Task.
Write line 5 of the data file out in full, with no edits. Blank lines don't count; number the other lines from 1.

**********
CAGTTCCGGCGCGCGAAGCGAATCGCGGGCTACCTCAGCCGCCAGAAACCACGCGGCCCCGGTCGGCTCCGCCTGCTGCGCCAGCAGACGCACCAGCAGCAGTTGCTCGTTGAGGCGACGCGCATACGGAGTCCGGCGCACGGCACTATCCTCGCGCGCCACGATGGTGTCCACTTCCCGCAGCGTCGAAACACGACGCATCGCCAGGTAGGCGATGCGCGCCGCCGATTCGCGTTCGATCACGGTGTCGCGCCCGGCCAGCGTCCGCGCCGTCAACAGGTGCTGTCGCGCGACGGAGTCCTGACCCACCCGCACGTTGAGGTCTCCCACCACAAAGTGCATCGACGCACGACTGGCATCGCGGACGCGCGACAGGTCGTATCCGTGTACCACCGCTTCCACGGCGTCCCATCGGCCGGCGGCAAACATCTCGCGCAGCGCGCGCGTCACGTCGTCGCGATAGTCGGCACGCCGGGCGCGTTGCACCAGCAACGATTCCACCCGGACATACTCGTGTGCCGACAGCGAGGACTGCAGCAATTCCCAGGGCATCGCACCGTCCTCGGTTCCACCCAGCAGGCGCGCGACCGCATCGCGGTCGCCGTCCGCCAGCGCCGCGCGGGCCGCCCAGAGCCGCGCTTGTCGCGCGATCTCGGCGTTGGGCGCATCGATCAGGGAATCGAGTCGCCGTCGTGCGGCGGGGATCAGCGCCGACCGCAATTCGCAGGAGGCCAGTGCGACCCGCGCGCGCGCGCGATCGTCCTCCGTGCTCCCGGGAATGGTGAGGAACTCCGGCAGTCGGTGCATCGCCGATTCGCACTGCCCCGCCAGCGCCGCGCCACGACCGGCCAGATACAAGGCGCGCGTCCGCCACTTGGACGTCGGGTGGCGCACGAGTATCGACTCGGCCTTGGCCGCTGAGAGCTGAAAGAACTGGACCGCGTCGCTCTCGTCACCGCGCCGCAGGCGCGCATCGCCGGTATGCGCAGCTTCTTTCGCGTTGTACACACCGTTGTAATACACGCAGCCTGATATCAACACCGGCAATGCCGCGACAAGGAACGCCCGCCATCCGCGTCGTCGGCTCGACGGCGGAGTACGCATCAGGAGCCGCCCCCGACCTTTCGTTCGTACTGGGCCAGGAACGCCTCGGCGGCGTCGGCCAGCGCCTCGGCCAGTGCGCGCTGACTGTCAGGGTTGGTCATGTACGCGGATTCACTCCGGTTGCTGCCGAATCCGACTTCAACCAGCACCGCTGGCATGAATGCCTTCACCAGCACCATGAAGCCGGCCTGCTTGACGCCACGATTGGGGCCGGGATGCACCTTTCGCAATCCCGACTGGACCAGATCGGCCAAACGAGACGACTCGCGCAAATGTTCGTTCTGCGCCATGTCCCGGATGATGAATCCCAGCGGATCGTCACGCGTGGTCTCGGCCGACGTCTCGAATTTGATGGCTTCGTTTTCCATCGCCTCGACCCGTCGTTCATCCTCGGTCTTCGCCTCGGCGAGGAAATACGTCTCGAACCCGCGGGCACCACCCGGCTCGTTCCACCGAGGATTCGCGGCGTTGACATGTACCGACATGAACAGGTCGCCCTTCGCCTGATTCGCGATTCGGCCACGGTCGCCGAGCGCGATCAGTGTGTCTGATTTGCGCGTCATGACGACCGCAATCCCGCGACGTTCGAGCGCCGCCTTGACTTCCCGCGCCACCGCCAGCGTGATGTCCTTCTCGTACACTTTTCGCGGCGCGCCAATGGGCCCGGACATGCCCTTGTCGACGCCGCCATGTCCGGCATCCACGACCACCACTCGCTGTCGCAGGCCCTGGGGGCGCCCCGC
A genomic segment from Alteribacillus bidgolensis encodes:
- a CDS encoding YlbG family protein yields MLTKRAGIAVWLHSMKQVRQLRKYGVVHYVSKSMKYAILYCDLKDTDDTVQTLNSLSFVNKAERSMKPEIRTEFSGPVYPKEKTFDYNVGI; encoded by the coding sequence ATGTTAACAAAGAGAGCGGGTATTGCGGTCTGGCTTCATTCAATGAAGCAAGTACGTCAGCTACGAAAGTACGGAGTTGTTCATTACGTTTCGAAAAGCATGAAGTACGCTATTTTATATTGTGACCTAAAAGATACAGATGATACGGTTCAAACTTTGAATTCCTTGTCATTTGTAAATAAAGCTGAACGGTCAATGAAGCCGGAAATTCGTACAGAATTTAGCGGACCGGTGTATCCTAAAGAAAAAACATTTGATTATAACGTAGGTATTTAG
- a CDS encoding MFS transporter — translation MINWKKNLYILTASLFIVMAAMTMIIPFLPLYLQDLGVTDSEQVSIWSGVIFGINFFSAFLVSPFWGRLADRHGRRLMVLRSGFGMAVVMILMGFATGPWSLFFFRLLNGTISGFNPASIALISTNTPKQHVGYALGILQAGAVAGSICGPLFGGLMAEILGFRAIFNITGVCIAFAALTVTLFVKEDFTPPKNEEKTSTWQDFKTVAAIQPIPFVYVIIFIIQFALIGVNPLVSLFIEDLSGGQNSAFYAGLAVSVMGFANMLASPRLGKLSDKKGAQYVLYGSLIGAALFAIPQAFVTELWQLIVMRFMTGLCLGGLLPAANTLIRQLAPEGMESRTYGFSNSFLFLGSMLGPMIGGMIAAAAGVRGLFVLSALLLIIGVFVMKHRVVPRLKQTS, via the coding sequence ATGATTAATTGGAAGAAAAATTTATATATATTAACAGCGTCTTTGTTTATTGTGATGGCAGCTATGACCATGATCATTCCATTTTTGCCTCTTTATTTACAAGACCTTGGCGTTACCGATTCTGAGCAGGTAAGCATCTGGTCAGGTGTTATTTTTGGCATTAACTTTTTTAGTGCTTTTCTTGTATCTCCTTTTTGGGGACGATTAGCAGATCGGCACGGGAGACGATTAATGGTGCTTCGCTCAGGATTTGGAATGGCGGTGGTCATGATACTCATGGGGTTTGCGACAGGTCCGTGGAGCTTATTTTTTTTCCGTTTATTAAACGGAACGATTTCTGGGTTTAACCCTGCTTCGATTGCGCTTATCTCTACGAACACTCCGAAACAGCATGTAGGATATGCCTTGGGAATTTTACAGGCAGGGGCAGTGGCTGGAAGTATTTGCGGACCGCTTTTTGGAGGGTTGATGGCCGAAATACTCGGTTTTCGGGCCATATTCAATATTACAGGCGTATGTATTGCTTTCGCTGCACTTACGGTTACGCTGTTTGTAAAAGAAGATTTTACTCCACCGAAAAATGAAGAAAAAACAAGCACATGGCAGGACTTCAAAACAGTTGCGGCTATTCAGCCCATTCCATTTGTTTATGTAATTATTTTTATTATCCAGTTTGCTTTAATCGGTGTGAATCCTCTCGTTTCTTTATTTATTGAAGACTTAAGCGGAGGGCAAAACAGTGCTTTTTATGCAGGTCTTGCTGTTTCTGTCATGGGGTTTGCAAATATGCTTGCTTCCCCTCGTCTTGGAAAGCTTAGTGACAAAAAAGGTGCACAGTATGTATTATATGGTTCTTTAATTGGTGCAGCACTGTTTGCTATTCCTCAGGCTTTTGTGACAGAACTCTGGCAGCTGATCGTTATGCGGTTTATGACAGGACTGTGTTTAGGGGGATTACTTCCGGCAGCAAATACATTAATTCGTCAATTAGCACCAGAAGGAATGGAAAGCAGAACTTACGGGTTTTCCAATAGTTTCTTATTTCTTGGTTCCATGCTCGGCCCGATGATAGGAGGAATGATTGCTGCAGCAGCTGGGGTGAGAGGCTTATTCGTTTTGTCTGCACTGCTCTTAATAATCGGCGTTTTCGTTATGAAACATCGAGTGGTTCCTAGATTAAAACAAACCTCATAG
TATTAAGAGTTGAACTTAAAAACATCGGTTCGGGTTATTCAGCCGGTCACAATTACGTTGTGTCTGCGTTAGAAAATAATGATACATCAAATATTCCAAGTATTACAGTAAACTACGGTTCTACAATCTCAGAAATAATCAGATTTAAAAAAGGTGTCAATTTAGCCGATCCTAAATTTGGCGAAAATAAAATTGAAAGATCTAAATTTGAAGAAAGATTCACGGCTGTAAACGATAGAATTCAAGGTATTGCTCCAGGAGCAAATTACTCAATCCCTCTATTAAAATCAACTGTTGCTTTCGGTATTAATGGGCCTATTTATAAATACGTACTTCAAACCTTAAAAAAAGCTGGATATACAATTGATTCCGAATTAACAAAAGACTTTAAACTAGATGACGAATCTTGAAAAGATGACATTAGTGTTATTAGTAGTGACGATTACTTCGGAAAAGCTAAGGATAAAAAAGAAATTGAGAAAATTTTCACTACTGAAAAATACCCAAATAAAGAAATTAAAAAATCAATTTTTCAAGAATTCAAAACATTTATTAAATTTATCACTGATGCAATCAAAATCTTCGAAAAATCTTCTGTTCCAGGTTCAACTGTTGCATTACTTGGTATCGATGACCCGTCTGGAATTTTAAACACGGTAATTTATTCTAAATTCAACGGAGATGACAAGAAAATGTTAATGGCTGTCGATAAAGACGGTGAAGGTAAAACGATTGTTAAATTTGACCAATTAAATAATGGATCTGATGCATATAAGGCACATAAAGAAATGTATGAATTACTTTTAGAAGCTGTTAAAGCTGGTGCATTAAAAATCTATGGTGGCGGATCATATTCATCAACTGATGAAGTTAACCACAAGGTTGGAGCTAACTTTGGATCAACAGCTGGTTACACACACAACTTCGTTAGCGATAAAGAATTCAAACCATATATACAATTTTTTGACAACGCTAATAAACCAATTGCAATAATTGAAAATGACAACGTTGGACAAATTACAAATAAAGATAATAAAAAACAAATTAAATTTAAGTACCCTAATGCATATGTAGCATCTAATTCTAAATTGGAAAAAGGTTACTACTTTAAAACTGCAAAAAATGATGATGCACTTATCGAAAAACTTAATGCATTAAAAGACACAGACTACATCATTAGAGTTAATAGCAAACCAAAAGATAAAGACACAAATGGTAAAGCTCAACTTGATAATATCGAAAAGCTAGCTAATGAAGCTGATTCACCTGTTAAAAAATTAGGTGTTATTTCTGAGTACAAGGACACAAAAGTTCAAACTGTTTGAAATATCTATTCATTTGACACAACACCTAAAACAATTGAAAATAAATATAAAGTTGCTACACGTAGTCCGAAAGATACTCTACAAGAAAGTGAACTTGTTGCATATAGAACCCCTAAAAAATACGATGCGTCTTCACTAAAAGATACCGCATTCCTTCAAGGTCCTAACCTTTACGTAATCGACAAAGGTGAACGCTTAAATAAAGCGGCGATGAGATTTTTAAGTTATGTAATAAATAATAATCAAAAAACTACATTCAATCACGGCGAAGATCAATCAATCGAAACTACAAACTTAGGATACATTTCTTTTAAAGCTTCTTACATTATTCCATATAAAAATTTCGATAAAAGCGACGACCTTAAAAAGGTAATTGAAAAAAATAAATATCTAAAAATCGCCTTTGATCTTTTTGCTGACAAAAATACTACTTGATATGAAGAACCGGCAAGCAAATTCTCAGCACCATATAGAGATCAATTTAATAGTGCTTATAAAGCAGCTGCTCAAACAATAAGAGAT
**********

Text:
TATTAAGAGTTGAACTTAAAAACATCGGTTCGGGTTATTCAGCCGGTCACAATTACGTTGTGTCTGCGTTAGAAAATAATGATACATCAAATATTCCAAGTATTACAGTAAACTACGGTTCTACAATCTCAGAAATAATCAGATTTAAAAAAGGTGTCAATTTAGCCGATCCTAAATTTGGCGAAAATAAAATTGAAAGATCTAAATTTGAAGAAAGATTCACGGCTGTAAACGATAGAATTCAAGGTATTGCTCCAGGAGCAAATTACTCAATCCCTCTATTAAAATCAACTGTTGCTTTCGGTATTAATGGGCCTATTTATAAATACGTACTTCAAACCTTAAAAAAAGCTGGATATACAATTGATTCCGAATTAACAAAAGACTTTAAACTAGATGACGAATCTTGAAAAGATGACATTAGTGTTATTAGTAGTGACGATTACTTCGGAAAAGCTAAGGATAAAAAAGAAATTGAGAAAATTTTCACTACTGAAAAATACCCAAATAAAGAAATTAAAAAATCAATTTTTCAAGAATTCAAAACATTTATTAAATTTATCACTGATGCAATCAAAATCTTCGAAAAATCTTCTGTTCCAGGTTCAACTGTTGCATTACTTGGTATCGATGACCCGTCTGGAATTTTAAACACGGTAATTTATTCTAAATTCAACGGAGATGACAAGAAAATGTTAATGGCTGTCGATAAAGACGGTGAAGGTAAAACGATTGTTAAATTTGACCAATTAAATAATGGATCTGATGCATATAAGGCACATAAAGAAATGTATGAATTACTTTTAGAAGCTGTTAAAGCTGGTGCATTAAAAATCTATGGTGGCGGATCATATTCATCAACTGATGAAGTTAACCACAAGGTTGGAGCTAACTTTGGATCAACAGCTGGTTACACACACAACTTCGTTAGCGATAAAGAATTCAAACCATATATACAATTTTTTGACAACGCTAATAAACCAATTGCAATAATTGAAAATGACAACGTTGGACAAATTACAAATAAAGATAATAAAAAACAAATTAAATTTAAGTACCCTAATGCATATGTAGCATCTAATTCTAAATTGGAAAAAGGTTACTACTTTAAAACTGCAAAAAATGATGATGCACTTATCGAAAAACTTAATGCATTAAAAGACACAGACTACATCATTAGAGTTAATAGCAAACCAAAAGATAAAGACACAAATGGTAAAGCTCAACTTGATAATATCGAAAAGCTAGCTAATGAAGCTGATTCACCTGTTAAAAAATTAGGTGTTATTTCTGAGTACAAGGACACAAAAGTTCAAACTGTTTGAAATATCTATTCATTTGACACAACACCTAAAACAATTGAAAATAAATATAAAGTTGCTACACGTAGTCCGAAAGATACTCTACAAGAAAGTGAACTTGTTGCATATAGAACCCCTAAAAAATACGATGCGTCTTCACTAAAAGATACCGCATTCCTTCAAGGTCCTAACCTTTACGTAATCGACAAAGGTGAACGCTTAAATAAAGCGGCGATGAGATTTTTAAGTTATGTAATAAATAATAATCAAAAAACTACATTCAATCACGGCGAAGATCAATCAATCGAAACTACAAACTTAGGATACATTTCTTTTAAAGCTTCTTACATTATTCCATATAAAAATTTCGATAAAAGCGACGACCTTAAAAAGGTAATTGAAAAAAATAAATATCTAAAAATCGCCTTTGATCTTTTTGCTGACAAAAATACTACTTGATATGAAGAACCGGCAAGCAAATTCTCAGCACCATATAGAGATCAATTTAATAGTGCTTATAAAGCAGCTGCTCAAACAATAAGAGAT